Swedish chemists found large quantities of the compound PAP in vacuum bags from three continents. PAP transforms easily into substances that are categorized as dangerous by Norway and the EU. (Illustrative photo: Africa Studio/Shutterstock/NTB scanpix).

Found large amounts of harmful substances in vacuum cleaner bags

A Swedish chemist controlled vacuum cleaner bags from round the world looking for harmful substances. One of the most toxic bags was the one she had at home.

The chemist Ulrika Eriksson concludes in her doctoral dissertation in chemistry at Sweden’s Örebro University that despite regulations, we and the environment are still being subjected to the environmental contaminants PFAS. PFAS is a common term for Per-and polyfluoroalkyl substances that are human-made compounds.

Nature has not come up with these chemicals, human innovation has. The substances have been used in production of material since the 1950s. The compound is a water repellent, and also repels fats and oils. It has been used in make-up, Teflon pans and impregnated textiles.

Modern research has shown that these compounds do not decompose readily and can be harmful. Several countries have initiated measures to reduce their use. The Norwegian Environment Agency mentions via miljøstatus.no. that some PFAS compounds have been strictly regulated or banned.

“The substances accumulate primarily in the liver and the blood and they disrupt hormones and can damage the liver. They impact the immune system and are suspected to be carcinogenic as well, says Eriksson in a press release.

Environmental contaminant in her vacuum bag

In her study Eriksson focused on the PFAS sub-group PAP (polyfluoroalkyl phosphate esters). You can find PAP in disposable cups, pizza boxes, hygiene articles and cleaning products and dyes. These degrade readily to form persistent PFAS substances.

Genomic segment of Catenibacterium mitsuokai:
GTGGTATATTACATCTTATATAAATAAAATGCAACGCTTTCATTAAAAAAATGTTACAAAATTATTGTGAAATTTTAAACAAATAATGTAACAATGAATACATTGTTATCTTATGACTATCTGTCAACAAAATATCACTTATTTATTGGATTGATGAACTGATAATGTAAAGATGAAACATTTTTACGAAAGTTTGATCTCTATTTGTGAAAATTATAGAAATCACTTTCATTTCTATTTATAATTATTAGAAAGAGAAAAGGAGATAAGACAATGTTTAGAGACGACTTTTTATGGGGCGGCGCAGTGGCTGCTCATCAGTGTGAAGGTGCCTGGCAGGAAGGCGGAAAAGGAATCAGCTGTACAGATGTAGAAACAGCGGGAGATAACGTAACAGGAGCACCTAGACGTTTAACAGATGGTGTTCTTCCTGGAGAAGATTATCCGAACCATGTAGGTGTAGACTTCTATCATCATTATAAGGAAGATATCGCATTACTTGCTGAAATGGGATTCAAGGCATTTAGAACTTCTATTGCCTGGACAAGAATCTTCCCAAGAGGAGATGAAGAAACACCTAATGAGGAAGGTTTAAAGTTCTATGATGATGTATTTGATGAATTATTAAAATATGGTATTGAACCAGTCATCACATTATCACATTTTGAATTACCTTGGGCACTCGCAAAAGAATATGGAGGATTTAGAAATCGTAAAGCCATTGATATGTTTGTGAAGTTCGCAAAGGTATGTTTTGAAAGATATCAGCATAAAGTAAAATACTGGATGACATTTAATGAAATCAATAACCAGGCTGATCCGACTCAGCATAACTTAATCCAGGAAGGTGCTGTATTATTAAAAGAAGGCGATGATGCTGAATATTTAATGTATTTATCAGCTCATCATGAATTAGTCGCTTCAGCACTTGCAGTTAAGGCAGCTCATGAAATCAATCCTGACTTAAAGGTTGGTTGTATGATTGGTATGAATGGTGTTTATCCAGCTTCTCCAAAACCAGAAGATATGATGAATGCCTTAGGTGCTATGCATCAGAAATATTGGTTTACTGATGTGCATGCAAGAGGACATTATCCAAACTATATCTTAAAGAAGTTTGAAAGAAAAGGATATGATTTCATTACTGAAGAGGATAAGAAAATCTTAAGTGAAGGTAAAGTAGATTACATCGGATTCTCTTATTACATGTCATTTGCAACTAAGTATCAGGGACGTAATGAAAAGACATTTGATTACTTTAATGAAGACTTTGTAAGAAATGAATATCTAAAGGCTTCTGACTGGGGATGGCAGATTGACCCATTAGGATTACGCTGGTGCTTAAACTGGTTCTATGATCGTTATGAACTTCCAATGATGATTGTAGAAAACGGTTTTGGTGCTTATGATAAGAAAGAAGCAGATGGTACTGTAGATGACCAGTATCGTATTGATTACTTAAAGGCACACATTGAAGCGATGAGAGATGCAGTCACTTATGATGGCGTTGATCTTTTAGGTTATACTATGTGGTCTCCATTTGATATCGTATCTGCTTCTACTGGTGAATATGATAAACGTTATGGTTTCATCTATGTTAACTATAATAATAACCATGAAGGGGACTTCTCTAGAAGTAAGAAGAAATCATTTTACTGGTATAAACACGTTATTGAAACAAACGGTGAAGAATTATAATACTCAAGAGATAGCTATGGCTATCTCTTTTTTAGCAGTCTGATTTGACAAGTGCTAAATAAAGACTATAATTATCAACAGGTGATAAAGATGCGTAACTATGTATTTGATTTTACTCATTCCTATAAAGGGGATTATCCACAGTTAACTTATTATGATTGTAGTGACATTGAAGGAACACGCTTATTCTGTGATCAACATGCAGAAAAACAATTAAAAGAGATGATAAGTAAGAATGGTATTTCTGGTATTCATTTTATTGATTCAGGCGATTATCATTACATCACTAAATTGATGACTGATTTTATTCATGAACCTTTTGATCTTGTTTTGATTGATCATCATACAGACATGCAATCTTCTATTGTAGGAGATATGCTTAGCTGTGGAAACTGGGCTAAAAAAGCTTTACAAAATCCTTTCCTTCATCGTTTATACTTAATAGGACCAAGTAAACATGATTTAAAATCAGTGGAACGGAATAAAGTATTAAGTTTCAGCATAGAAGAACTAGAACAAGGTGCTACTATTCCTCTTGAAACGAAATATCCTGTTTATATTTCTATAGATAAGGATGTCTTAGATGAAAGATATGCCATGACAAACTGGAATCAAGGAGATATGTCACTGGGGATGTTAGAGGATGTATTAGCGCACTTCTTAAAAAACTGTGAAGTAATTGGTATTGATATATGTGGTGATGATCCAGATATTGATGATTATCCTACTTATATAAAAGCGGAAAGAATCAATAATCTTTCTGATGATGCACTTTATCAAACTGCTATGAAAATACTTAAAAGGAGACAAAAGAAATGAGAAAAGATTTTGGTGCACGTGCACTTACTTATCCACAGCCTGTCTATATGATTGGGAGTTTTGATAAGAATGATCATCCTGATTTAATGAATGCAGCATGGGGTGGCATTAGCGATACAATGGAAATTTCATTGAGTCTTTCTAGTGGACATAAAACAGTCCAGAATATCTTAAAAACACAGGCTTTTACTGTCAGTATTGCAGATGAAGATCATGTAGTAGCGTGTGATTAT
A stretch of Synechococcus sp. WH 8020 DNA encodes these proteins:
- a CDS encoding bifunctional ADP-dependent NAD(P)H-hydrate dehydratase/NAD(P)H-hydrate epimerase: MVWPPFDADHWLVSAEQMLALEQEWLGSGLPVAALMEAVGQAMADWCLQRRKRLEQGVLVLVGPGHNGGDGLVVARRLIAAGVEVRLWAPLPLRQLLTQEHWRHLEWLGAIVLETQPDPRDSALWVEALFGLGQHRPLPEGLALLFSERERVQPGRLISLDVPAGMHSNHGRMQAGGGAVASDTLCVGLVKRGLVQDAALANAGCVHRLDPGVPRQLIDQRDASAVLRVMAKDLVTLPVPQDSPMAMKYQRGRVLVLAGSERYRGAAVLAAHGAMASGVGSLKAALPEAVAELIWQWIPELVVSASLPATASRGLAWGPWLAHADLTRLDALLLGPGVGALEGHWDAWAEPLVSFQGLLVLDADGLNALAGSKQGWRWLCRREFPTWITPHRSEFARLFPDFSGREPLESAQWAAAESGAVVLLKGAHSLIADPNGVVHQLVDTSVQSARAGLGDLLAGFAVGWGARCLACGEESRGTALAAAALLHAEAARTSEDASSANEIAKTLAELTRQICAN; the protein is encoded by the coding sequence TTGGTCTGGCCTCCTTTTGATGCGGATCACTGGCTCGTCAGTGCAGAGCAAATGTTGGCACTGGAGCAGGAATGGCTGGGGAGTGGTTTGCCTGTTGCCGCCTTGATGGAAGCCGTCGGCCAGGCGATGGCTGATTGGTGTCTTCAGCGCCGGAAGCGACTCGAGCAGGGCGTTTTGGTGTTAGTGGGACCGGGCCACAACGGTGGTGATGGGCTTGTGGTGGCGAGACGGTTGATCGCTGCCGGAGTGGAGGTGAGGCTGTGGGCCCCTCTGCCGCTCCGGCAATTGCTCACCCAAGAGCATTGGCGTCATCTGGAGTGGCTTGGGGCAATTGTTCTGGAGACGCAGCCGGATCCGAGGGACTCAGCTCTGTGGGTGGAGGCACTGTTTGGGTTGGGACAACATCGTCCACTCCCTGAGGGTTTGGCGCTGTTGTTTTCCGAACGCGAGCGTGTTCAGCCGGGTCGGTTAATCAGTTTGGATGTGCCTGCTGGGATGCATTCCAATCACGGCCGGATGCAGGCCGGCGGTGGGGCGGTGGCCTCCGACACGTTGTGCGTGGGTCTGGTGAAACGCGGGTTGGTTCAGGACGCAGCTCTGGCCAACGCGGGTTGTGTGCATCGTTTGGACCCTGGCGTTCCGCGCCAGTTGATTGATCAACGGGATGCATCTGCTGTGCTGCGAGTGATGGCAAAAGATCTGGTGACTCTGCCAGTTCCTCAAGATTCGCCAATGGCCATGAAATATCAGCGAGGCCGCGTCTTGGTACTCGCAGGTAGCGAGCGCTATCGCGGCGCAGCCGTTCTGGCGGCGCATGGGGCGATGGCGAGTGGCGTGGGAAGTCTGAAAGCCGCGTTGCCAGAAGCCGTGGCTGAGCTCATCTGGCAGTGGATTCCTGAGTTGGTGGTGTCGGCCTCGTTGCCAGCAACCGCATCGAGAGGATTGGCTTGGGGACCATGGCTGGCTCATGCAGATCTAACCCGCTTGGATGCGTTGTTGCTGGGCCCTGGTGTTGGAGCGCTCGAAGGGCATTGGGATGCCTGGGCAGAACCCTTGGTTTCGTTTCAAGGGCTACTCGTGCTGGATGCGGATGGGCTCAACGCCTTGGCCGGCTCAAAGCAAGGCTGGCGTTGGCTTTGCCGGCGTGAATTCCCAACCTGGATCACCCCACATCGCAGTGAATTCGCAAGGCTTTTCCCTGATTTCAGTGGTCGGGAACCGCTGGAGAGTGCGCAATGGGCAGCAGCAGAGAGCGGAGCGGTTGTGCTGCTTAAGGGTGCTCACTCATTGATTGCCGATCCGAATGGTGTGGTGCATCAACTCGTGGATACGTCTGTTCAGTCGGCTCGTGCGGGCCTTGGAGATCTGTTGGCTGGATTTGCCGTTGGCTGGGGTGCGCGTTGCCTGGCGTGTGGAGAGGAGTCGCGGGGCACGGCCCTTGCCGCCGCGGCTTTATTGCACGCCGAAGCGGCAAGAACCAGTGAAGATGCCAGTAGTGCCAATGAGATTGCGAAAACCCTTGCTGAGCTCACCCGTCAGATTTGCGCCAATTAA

The chemist has taken samples in Sweden from sewage water and sludge from water purification plants and from the eggs of kestrels, tawny owls and osprey. She has also analysed human blood samples from Australia and the content of vacuum cleaner bags in Europe, North America and Oceania.

“I found relatively large amounts of PAP in dust, sludge and waste water. PAP was the cause of at least half the total amounts of PFAS compounds in these samples. If you don’t examine the subgroups too you can be fooled into thinking this is not so serious. I was surprised that the share of PAP was so high in dust and sludge and that we found the materials from all the continents we examined,” says Eriksson.

Her own used vacuum cleaner bags contained samples with the highest amounts of PAP she found in Sweden.

“When I looked around my house I understood straight off that there were many things that could contain PFAS substances,” says Eriksson.

Should be included in research

The chemist found only small amounts of PAP in the birds’ eggs and the human blood samples. She thinks this could be because PAP degrades so easily to form persistent PFAS compounds.

“This could possibly also result from many of the major PFAS producers changing techniques and phasing out its use, but plenty of these substances are still around in society,” says Eriksson.

The Swedish chemist thinks further searches for PFAS compounds should also study subgroups such as PAP.

“We can get a more complete picture in our environmental monitoring by including substances that can degrade into PFAS. This will tell us more about the total exposure and what impacts we can see in the course of time regarding the regulation and use of PFAS compounds,” says Ulrika Eriksson.


No Norwegian factories produce PFAS substances, informs the Norwegian Environment Agency via the website miljøstatus.no.

The agency has a plan of action against PFAS for the period 2016 to 2018 which states: “Our knowledge of the use, discharges and the effects of new substances is insufficient. We have ongoing contacts with research circles and work with the EU and other international fora to catch signals about substances and areas of usage where there are concerns about risks, so that we can target our efforts.”

The PFAS group consists of numerous compounds. To date, the ones banned in Norway are known as PFOS, PFOA and long-chain perfluorinated acids. The compounds are on the priority list of the authorities and the goal is to stop all emissions of these by 2020. These same compounds are classified as dangerous contaminants by the EU.

In 2007 the Norwegian environmental authorities passed a ban on the use of PFOS in fire-extinguishing foams, textiles and waterproofing products. Airports and other areas that have been used for firefighting drills have been ordered to chart and clean up prospective PFOS contamination.


Read the Norwegian version of this article at forskning.no

Translated by: Glenn Ostling

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